Originally Posted by krosero
Vines wrote in his book (p. 52), in '78:
His greatest tour was against Lew Hoad. Gonzales was behind 21 matches to 9 [actually 18-9, later 18-11, still later 20-16] on their 1957-58 tour, even though he was at his peak and playing a less experienced Hoad. The Australian was getting to his backhand. Says Hoad: “Gonzales was not a top-class backhand shotmaker, but he could control his backhand. It couldn’t hurt you, but he could set up the ball for forehand winners with it, and he had a tremendous forehand.”
He adds that because of Pancho’s hammer grip he could hit backhands only “up the sideline.” Hoad would force this side and just cut it off at the net. It looked like the tour was going to be a runaway as Hoad was getting stronger match by match. Once a player gets that far behind on a pro tour it is difficult to catch up; the leader has the psychological momentum.
At 21 to 9 Gonzales did an amazing thing – he changed his backhand grip. A grip is so fundamental to a tennis player that a change of this sort in the middle of a tour is unheard of; yet Gonzales did it. He knew he would have to hit crosscourt off the backhand or he’d never close the gap. Almost overnight he moved his hand to the back of the handle in the approved Eastern backhand fashion and started hitting crosscourt too.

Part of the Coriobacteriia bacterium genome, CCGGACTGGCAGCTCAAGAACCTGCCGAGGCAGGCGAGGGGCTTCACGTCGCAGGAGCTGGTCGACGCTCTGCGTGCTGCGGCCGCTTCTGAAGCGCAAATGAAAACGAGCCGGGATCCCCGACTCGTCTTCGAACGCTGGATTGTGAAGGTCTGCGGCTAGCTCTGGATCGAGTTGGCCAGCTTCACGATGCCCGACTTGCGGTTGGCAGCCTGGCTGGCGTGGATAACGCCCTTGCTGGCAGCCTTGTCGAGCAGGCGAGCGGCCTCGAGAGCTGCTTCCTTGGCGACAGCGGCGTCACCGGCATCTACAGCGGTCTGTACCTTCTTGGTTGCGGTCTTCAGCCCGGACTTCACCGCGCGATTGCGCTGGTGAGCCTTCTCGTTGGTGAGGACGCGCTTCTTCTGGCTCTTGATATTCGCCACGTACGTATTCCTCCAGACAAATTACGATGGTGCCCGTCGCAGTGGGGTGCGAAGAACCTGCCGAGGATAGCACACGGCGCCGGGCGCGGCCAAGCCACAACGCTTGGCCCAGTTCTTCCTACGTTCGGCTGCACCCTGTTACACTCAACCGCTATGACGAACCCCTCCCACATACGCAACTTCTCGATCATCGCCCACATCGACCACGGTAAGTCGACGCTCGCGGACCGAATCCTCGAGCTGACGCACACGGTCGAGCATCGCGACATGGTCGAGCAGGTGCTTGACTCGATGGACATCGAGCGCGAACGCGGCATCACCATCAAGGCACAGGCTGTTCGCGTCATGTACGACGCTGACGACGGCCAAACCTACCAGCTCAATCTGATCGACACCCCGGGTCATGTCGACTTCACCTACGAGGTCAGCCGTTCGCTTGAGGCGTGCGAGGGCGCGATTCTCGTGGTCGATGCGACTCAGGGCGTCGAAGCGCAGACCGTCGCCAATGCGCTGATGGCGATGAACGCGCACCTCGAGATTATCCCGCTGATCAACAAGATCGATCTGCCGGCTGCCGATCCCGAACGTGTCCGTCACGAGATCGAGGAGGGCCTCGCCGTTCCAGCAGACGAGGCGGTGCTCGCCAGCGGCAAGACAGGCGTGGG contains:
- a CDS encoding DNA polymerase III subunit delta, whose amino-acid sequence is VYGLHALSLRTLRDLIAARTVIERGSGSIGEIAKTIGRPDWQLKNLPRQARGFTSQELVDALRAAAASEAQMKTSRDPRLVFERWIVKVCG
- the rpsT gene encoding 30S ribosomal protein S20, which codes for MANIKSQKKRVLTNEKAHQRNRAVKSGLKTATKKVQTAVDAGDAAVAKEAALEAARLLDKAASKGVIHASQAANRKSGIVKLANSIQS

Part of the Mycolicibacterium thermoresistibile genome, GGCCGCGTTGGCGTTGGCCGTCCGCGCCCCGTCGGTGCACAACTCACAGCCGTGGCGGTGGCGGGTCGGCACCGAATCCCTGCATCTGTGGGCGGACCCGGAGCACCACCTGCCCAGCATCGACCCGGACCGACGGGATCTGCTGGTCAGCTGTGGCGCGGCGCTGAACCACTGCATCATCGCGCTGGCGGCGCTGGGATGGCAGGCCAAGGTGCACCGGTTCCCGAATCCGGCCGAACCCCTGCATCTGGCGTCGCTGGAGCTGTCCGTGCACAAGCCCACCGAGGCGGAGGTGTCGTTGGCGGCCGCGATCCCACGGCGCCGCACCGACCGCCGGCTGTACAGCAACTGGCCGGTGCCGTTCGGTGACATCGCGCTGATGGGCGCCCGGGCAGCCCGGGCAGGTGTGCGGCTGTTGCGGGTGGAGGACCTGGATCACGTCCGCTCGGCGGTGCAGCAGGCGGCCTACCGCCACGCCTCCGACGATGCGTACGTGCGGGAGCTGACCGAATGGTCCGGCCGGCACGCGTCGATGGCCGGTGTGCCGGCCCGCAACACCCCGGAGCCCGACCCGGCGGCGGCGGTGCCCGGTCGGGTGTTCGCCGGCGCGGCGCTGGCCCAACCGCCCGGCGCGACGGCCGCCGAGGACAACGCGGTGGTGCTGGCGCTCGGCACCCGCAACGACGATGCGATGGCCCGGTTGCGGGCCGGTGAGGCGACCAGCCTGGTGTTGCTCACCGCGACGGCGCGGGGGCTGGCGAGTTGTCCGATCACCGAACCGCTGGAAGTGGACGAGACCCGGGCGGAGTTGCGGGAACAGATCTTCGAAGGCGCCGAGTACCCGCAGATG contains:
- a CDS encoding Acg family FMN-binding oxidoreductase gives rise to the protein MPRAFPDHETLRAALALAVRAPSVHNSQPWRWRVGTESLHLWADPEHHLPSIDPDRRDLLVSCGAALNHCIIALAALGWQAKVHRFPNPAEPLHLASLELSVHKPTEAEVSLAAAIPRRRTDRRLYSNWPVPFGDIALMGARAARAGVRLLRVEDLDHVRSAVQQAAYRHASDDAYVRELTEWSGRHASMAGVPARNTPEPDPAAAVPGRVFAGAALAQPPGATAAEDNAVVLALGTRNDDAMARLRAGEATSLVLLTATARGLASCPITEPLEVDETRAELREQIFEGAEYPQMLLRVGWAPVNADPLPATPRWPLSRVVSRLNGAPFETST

His greatest match against Hoad was on May 5, 1958, in the U.S. Professional tournament. After losing the first two sets, 3-6, 4-6, Pancho – a few days away from his thirtieth birthday – managed to call on all his experience to edge the much younger Australian powerhouse in a fantastic 14-12 third set. This was the turning point of the match and eventually the tour; Pancho ran out the next two sets 6-1, 6-4. The tour ended with Gonzales ahead 51 matches to 37.
The grip shift was only on groundstroke exchanges; on returning service he struck to his hammer grip on both sides. The automatic reflex for the backhand switch on a service return has to be acquired early. A weird psychology is at work here; the grip change takes only a split second, but to the unaccustomed it seems an eternity. Budge, Riggs, Tilden, Schroeder, Patty, Kramer, and Trabert did it effortlessly; Gonzales realized it was too late in his career unconsciously to change grips on returning serve; however, the baseline duels allowed time for the adjustment. Also his old-style backhand was well-suited for handling kick second serves because it was a shorter, more deceptive stroke than a regular Eastern backhand.
Interesting account but it raises one question for me: how was Hoad able to take an even greater lead on Pancho (13-5) the following year?
Vines' account is contradicted by Kramer, who describes how the turnaround in results was caused by Hoad's back problem.
This explains the sudden change in fortunes.
In 1959, Hoad led at 13-5 until, again, his back acted up.